Brushing Up Our Shakespeare
Sir Peter Hall believes American actors like Dustin Hoffman could outdo the British. THEATER: INTERVIEW
On an inconspicuous side street not far from the River Thames, a slight man in jeans and sweat shirt is talking and gesturing intensely, his face within inches of another man's, who is leaning back against a parked car. A London street brawl in the making?Skip to next paragraph
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Not quite. The lean frame belongs to Dustin Hoffman, and the vehement words are Shakespeare's.
Inside a nearby building, a rehearsal for British director Peter Hall's production of ``The Merchant of Venice'' was in progress. The production played a sold-out run in London last summer, and now, having crossed the Atlantic, is set to open on Broadway next Tuesday.
Inside the hall at the rehearsal I visited last spring, Sir Peter was running through a scene with other cast members, while Hoffman and the other actor were going over their lines outdoors. Soon it was lunch time, and Hall, arguably Britain's most influential postwar theater director (he headed the Royal Shakespeare Company and the National Theatre), took a break over scrambled eggs and smoked salmon to tell me how he and Hoffman managed to team up for one of the most talked-about shows of the year.
``I knew Dustin slightly,'' recalled Sir Peter between mouthfuls. ``He called me up ... and said, `I want to do some Shakespeare; do you think I can?' I said, `It depends what it is, and how you want to begin.' He suggested one or two things that I didn't think were appropriate, particularly to start with. Then I mentioned Shylock to him, because it's a great part, and I think in this day and age it has to be played by a Jew, since the play is about racism. Just as I think Othello has to be played by a black man.''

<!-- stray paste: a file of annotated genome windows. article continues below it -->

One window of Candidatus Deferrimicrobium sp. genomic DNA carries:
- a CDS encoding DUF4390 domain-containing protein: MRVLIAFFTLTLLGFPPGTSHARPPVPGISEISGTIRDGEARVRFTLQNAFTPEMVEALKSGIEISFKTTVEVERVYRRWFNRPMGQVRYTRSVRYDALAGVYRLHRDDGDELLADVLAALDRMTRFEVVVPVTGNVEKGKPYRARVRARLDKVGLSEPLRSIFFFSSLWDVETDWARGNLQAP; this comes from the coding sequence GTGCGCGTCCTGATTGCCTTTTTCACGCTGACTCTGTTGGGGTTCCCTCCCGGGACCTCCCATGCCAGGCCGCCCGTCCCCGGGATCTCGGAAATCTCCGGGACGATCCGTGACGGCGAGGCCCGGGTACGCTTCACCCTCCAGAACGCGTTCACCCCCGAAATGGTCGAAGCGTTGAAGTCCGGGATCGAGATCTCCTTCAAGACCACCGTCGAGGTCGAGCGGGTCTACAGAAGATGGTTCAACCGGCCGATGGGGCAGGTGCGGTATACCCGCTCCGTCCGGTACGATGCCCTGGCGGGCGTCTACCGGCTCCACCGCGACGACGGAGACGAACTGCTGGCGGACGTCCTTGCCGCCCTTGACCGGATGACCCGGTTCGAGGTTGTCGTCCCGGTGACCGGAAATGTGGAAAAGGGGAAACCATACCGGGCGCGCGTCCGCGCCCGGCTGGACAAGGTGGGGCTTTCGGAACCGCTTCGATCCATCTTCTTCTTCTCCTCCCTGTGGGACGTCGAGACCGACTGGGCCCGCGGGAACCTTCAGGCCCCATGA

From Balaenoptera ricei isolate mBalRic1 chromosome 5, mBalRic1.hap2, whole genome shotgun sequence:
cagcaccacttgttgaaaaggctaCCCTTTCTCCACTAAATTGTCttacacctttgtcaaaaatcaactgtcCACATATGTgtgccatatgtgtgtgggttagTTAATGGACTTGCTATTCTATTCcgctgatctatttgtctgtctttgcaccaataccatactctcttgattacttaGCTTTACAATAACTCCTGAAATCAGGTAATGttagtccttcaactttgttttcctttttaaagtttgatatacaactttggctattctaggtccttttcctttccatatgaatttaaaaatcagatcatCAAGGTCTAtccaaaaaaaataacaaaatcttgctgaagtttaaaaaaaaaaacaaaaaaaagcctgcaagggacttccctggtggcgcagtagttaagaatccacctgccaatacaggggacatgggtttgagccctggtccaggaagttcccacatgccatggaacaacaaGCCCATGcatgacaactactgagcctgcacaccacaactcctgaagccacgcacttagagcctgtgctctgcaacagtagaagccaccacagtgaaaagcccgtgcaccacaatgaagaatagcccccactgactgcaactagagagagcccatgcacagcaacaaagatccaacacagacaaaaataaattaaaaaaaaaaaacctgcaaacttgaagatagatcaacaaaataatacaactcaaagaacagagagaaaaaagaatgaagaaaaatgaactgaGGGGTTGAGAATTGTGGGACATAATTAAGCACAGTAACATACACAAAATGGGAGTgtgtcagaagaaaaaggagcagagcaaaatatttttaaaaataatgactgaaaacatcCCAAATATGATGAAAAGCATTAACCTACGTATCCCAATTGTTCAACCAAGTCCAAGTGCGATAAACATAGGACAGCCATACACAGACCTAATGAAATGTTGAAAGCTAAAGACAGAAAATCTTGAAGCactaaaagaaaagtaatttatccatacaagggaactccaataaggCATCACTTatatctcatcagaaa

Hall expands on this point: Today's society is acutely race conscious, he notes. ``Blessedly so,'' he adds; but this has led to certain taboos. ``And one of those taboos,'' he says, ``is one race imitating another. As a consequence, today, for example, I think Jewishness is better expressed by somebody who is Jewish than by somebody pretending to be. I don't insist on it. But I think it's more in tune with the particular times we live in.
But isn't casting a Jew as Shylock also a way of making more acceptable a play that may, to some, appear to feed into centuries old anti-Semitic sentiments?
``I don't think it's an anti-Semitic play,'' says Sir Peter. ``I think it's a play about intolerance, in which the Christians come out rather worse than the Jews. ... One of the things the play is saying is: Whatever the faults of the Jews as a minority, they have been produced by what the Christians have done to them; the `Hath not a Jew eyes,' that great speech, is conveying precisely that.
``I think what's brilliant about it is that Shakespeare wrote the play for an audience that would have been anti-Semitic. Yet he turned it right around and said to them, `Do you realize what you are doing?' ... The central point for me is that Shylock wants to be like the Christians, to some extent. He wants to belong; he wants to join the country club, and they won't let him. ... If the [production] works, your heart breaks for Shylock.''
Intolerance, Hall contends, is the overriding theme of every scene in the play, not only between gentile and Jew, but men and women, old and young, rich and poor, white and black. Each character, through the extremities of their circumstance, tries to achieve some form of maturity; yet, tantalizingly, the final act does not bring a complete resolution.
```The Merchant of Venice' doesn't have an easy, happy ending,'' the director says, ``but has always been so popular that there are ... a lot of clich'es surrounding it. The play is a bit like the `Mona Lisa': Everybody thinks they know it, so they don't really look at it.''